Ah yes debt. That’s one way to look at things of course; going back to school and graduating with a degree, diploma or certificate that costs you tens of thousands of dollars. You might be reasoning that while your out of a job now, at least you don’t have the added burden of all that debt on top.

There’s another way of looking at the money part however, and I always encourage people to see any costs associated with returning to school as an investment. An investment in what though? The answer is yourself. And what can you invest in that is of greater importance and benefit than yourself? Whatever you learn in school, you’ll take with you for the rest of your life. Oh sure you won’t recall some specifics, but you’ll emerge changed and better educated. School changes how you view things, and if you’re like many, you’ll use what you learn in school daily. It’s not so much that you apply a formula to a problem, remember some passage in a book or quote some theory. It’s more about how you think with a broader perspective and interact with the world in a different way when you graduate.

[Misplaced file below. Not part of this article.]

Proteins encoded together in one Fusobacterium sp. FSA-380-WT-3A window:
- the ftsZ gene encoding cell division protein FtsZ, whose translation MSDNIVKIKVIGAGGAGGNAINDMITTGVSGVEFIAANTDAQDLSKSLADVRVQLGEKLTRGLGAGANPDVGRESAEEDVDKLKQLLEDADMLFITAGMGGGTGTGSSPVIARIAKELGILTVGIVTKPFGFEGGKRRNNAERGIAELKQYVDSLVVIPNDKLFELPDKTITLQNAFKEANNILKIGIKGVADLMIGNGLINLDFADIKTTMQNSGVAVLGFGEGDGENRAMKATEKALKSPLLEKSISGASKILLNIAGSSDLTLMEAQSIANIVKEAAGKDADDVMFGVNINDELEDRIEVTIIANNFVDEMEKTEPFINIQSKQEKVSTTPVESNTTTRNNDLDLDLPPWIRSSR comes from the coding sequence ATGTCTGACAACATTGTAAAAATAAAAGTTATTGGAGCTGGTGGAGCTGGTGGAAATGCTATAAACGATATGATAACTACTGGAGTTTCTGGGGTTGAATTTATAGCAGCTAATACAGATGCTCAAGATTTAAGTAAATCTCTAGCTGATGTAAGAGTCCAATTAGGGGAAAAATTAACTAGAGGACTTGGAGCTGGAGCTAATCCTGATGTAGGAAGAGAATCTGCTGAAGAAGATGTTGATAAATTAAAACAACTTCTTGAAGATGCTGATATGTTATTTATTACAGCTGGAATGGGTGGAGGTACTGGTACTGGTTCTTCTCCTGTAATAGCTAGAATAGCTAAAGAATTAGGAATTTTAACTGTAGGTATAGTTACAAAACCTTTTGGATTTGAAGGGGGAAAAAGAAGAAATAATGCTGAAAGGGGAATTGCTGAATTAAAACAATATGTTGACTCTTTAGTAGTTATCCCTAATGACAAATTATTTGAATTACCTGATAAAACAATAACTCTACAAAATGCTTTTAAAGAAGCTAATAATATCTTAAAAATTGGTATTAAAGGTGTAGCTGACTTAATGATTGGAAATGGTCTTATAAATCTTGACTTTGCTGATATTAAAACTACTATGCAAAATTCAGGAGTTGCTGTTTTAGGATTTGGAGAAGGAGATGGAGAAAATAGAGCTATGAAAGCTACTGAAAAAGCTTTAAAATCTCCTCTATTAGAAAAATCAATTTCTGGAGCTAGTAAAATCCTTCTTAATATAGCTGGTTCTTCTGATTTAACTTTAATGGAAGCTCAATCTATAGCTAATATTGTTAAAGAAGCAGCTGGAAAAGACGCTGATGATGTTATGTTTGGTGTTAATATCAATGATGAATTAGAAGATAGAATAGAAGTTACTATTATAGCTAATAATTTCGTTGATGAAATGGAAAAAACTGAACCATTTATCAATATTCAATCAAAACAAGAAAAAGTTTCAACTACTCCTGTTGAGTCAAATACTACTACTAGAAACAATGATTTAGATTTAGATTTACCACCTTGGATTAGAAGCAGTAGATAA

Now if you’re going back to learn a trade, I applaud you. People who have experience and recent education in the trades are not only in short supply, you’ll pick up skills you can use not only in your professional life, but your personal one as well perhaps. When you don’t have to call an electrician or auto mechanic for minor repairs, you’ll save money and feel empowered too.

School isn’t for everyone granted. What is? This doesn’t mean however that because you heard from a friend that it didn’t work for them that it won’t work for you. It can be a welcomed change to a frustrating job search to be connected with other people in a classroom who are interested in what is being taught just like you. You’re also likely to find that it isn’t as bad as you first imagined either. You wake up and you’ve got somewhere to be, at a certain time, and it’s motivating you to get into a good routine. You’re likely to apply your earlier work and life experience in the classroom too, and your marks might just be higher than you ever thought possible.